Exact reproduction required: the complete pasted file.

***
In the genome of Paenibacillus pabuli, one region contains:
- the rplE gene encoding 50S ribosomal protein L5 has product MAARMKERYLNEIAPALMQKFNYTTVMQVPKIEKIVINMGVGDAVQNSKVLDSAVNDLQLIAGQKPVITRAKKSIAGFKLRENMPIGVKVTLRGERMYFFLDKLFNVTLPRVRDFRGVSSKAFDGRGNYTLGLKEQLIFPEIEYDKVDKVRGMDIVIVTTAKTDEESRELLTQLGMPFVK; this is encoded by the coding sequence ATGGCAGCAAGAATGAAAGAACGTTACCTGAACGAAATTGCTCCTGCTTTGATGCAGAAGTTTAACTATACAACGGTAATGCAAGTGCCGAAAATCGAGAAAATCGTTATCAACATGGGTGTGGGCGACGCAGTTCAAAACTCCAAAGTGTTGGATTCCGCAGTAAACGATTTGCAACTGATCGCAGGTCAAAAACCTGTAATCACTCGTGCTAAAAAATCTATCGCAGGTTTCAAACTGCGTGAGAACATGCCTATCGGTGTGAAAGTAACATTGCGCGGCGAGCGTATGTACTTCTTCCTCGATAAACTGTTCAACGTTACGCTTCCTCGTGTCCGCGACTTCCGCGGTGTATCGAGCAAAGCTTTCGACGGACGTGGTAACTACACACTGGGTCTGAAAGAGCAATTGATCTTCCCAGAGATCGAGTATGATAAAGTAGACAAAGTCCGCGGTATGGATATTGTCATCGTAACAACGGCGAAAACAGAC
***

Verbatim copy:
In the genome of Paenibacillus pabuli, one region contains:
- the rplE gene encoding 50S ribosomal protein L5 has product MAARMKERYLNEIAPALMQKFNYTTVMQVPKIEKIVINMGVGDAVQNSKVLDSAVNDLQLIAGQKPVITRAKKSIAGFKLRENMPIGVKVTLRGERMYFFLDKLFNVTLPRVRDFRGVSSKAFDGRGNYTLGLKEQLIFPEIEYDKVDKVRGMDIVIVTTAKTDEESRELLTQLGMPFVK; this is encoded by the coding sequence ATGGCAGCAAGAATGAAAGAACGTTACCTGAACGAAATTGCTCCTGCTTTGATGCAGAAGTTTAACTATACAACGGTAATGCAAGTGCCGAAAATCGAGAAAATCGTTATCAACATGGGTGTGGGCGACGCAGTTCAAAACTCCAAAGTGTTGGATTCCGCAGTAAACGATTTGCAACTGATCGCAGGTCAAAAACCTGTAATCACTCGTGCTAAAAAATCTATCGCAGGTTTCAAACTGCGTGAGAACATGCCTATCGGTGTGAAAGTAACATTGCGCGGCGAGCGTATGTACTTCTTCCTCGATAAACTGTTCAACGTTACGCTTCCTCGTGTCCGCGACTTCCGCGGTGTATCGAGCAAAGCTTTCGACGGACGTGGTAACTACACACTGGGTCTGAAAGAGCAATTGATCTTCCCAGAGATCGAGTATGATAAAGTAGACAAAGTCCGCGGTATGGATATTGTCATCGTAACAACGGCGAAAACAGAC